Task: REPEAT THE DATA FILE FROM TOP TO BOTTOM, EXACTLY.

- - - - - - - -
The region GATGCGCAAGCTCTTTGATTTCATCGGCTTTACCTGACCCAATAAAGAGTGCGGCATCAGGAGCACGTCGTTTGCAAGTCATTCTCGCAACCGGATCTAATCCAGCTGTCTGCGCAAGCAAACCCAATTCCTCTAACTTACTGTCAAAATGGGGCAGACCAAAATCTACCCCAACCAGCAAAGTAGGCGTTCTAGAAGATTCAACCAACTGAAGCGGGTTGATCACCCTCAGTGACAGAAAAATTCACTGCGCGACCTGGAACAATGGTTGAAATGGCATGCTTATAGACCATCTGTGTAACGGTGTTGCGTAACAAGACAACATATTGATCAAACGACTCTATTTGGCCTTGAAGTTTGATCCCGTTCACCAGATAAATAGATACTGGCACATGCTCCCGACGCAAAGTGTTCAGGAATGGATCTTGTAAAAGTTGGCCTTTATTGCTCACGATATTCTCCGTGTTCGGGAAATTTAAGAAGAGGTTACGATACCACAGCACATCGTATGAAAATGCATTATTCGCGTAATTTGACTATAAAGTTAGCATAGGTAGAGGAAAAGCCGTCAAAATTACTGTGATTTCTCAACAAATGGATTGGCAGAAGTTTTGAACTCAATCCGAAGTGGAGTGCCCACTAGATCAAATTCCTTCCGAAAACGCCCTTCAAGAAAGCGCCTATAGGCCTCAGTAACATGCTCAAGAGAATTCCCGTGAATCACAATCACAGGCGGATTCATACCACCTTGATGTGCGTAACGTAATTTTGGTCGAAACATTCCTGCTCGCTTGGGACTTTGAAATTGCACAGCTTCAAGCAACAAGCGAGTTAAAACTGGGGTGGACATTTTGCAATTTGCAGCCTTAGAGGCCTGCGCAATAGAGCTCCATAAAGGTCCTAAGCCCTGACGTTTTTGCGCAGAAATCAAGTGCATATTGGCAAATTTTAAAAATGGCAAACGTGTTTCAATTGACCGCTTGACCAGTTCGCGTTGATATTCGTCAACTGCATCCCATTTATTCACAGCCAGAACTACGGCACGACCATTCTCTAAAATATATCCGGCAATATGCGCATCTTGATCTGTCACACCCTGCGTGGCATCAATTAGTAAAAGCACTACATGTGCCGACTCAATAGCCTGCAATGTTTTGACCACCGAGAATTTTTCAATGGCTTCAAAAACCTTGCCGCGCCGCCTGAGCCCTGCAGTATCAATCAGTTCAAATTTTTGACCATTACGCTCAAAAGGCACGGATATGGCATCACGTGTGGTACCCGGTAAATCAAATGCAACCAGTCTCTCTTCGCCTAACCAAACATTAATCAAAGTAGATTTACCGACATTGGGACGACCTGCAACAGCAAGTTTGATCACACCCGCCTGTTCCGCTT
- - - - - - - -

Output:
The region GATGCGCAAGCTCTTTGATTTCATCGGCTTTACCTGACCCAATAAAGAGTGCGGCATCAGGAGCACGTCGTTTGCAAGTCATTCTCGCAACCGGATCTAATCCAGCTGTCTGCGCAAGCAAACCCAATTCCTCTAACTTACTGTCAAAATGGGGCAGACCAAAATCTACCCCAACCAGCAAAGTAGGCGTTCTAGAAGATTCAACCAACTGAAGCGGGTTGATCACCCTCAGTGACAGAAAAATTCACTGCGCGACCTGGAACAATGGTTGAAATGGCATGCTTATAGACCATCTGTGTAACGGTGTTGCGTAACAAGACAACATATTGATCAAACGACTCTATTTGGCCTTGAAGTTTGATCCCGTTCACCAGATAAATAGATACTGGCACATGCTCCCGACGCAAAGTGTTCAGGAATGGATCTTGTAAAAGTTGGCCTTTATTGCTCACGATATTCTCCGTGTTCGGGAAATTTAAGAAGAGGTTACGATACCACAGCACATCGTATGAAAATGCATTATTCGCGTAATTTGACTATAAAGTTAGCATAGGTAGAGGAAAAGCCGTCAAAATTACTGTGATTTCTCAACAAATGGATTGGCAGAAGTTTTGAACTCAATCCGAAGTGGAGTGCCCACTAGATCAAATTCCTTCCGAAAACGCCCTTCAAGAAAGCGCCTATAGGCCTCAGTAACATGCTCAAGAGAATTCCCGTGAATCACAATCACAGGCGGATTCATACCACCTTGATGTGCGTAACGTAATTTTGGTCGAAACATTCCTGCTCGCTTGGGACTTTGAAATTGCACAGCTTCAAGCAACAAGCGAGTTAAAACTGGGGTGGACATTTTGCAATTTGCAGCCTTAGAGGCCTGCGCAATAGAGCTCCATAAAGGTCCTAAGCCCTGACGTTTTTGCGCAGAAATCAAGTGCATATTGGCAAATTTTAAAAATGGCAAACGTGTTTCAATTGACCGCTTGACCAGTTCGCGTTGATATTCGTCAACTGCATCCCATTTATTCACAGCCAGAACTACGGCACGACCATTCTCTAAAATATATCCGGCAATATGCGCATCTTGATCTGTCACACCCTGCGTGGCATCAATTAGTAAAAGCACTACATGTGCCGACTCAATAGCCTGCAATGTTTTGACCACCGAGAATTTTTCAATGGCTTCAAAAACCTTGCCGCGCCGCCTGAGCCCTGCAGTATCAATCAGTTCAAATTTTTGACCATTACGCTCAAAAGGCACGGATATGGCATCACGTGTGGTACCCGGTAAATCAAATGCAACCAGTCTCTCTTCGCCTAACCAAACATTAATCAAAGTAGATTTACCGACATTGGGACGACCTGCAACAGCAAGTTTGATCACACCCGCCTGTTCCGCTT